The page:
Of the many types of workplace drug testing that one can perform, one of the most prevalent is random testing. Particularly in safety-sensitive industries, random testing can prove a valuable tool in creating a drug-free workplace environment post-hire and can help prevent costly mistakes and/or accidents that would have otherwise occurred had employees not been deterred from abusing drugs.
What is Random Drug Testing?
Random testing is unannounced testing that should be performed at “reasonable” intervals throughout the year. Employees are chosen randomly from a pre-determined pool and given no advance notice that testing is to occur, meaning that drug-abusing employees do not have the opportunity to either become clean or purchase products in hopes of adulterating the test.
Employees should be chosen via a random selection method that gives equal probability to all individuals subject to random testing. Selections can occur on whatever timeline the employer prefers and should be performed using an identifying number specific to the employee (e.g. employee number or other identifying number) which is placed in a testing pool from which a scientifically arbitrary selection is made.
While most states don’t place restrictions on selection methods for random testing, some states do, giving employers in those states an extra hurdle to overcome. Maine, for example, has extremely restrictive drug testing laws that limit an employer’s options for selection methods in terms of random testing. The law states that random selections must be performed by an individual “not under the influence of the employer” such as a Medical Review Officer (MRO).1
For Department of Transportation (DOT) regulated employers, determining a random pool is simple. Each DOT agency (Federal Aviation Administration (FAA), Federal Transit Administration (FTA), etc.) determines a random testing rate at the beginning of the calendar year based on drug and alcohol testing data from the prior year. Employers with employees in regulated positions are required to comply with these determined random rates, and selection methods are outlined in the DOT regulations.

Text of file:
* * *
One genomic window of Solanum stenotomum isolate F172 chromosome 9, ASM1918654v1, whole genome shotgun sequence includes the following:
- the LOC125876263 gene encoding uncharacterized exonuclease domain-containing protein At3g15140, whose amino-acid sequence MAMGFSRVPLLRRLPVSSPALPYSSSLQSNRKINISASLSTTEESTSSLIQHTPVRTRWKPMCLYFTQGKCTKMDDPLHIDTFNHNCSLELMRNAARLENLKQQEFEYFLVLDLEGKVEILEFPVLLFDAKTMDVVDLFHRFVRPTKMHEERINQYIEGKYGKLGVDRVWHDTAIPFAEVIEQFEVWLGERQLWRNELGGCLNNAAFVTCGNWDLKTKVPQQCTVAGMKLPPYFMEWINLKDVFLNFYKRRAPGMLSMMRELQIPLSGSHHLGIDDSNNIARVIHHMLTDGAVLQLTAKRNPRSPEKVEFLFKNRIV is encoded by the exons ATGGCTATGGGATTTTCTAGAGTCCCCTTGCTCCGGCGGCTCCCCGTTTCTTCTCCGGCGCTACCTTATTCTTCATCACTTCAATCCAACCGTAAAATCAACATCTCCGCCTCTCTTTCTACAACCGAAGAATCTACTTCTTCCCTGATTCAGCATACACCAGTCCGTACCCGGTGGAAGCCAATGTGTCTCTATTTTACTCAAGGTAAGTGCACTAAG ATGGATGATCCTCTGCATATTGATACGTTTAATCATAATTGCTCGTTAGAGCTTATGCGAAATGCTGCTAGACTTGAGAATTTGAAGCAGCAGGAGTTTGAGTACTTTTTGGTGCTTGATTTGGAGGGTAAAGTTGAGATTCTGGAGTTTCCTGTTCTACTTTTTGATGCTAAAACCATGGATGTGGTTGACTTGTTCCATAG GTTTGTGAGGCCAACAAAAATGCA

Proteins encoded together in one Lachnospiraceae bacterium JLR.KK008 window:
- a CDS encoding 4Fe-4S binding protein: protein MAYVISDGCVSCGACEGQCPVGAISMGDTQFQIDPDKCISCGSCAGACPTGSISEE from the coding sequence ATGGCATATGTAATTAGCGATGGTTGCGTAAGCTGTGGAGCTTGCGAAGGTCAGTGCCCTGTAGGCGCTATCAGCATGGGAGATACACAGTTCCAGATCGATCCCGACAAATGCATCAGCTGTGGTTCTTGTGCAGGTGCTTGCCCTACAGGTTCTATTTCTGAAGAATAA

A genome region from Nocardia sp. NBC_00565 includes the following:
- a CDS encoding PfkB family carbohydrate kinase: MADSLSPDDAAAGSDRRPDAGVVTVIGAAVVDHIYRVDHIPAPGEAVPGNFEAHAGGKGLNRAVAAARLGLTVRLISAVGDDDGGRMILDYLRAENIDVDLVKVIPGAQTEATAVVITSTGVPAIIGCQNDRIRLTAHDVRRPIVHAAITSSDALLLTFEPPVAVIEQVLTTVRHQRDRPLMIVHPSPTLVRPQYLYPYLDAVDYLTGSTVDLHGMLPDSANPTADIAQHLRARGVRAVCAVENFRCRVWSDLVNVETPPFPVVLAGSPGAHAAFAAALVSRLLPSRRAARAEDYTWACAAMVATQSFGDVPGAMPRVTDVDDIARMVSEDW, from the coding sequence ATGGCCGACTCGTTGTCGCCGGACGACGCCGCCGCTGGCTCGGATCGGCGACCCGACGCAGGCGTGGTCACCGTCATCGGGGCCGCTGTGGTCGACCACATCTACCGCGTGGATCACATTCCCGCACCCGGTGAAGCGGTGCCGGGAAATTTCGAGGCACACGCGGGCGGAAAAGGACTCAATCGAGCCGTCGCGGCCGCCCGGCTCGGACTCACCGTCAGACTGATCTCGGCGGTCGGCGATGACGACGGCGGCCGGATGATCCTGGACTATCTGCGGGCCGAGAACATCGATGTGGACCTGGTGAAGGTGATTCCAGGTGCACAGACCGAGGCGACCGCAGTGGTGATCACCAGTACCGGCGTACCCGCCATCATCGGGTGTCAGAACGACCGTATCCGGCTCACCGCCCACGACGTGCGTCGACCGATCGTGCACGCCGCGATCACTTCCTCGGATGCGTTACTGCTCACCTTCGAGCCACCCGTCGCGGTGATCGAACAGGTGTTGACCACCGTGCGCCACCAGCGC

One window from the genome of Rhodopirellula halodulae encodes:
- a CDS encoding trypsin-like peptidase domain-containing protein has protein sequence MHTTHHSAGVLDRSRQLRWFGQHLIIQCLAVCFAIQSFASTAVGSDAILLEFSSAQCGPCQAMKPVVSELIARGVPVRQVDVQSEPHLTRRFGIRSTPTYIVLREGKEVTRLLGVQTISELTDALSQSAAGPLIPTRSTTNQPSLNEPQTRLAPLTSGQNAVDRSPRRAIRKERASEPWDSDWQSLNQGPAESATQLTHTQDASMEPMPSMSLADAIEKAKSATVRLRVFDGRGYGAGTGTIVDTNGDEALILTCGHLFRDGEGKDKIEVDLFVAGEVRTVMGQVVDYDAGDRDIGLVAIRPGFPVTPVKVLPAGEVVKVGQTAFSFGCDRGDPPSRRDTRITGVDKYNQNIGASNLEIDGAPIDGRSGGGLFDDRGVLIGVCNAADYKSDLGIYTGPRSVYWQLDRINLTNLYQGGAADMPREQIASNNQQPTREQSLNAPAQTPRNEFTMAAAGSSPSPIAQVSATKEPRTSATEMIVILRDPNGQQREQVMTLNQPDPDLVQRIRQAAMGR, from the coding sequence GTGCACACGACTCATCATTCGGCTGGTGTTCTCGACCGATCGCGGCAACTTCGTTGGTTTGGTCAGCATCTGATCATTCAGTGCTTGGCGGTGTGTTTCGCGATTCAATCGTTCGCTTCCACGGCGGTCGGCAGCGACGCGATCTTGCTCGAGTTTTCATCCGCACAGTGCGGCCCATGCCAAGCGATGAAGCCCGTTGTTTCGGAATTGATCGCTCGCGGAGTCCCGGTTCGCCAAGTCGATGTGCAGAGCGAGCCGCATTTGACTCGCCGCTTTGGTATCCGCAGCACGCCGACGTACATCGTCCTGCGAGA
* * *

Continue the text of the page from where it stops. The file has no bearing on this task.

Who Should be Randomly Drug Tested?
Employers regulated by a DOT agency have very clear-cut regulations determining who can and cannot be random tested. Refer to agency regulations to review definitions of what a safety-sensitive position entails in order to determine which employees meet those requirements and must be included in the DOT random testing pool at your workplace.
For non-DOT random testing programs, things can get a bit trickier. Many non-DOT employers choose to mirror the DOT random testing program as closely as their state law(s) allow. While many states permit random testing of non-safety-sensitive workers, recent case law has underlined the importance of choosing employees for a random pool based not on their titles or work locations, but rather on their safety-sensitive job duties in certain states.2 Regardless of whether a random testing pool will included non-safety-sensitive workers or not, it’s always a good idea to include a list of safety-sensitive positions (based on job functions) in your company policy.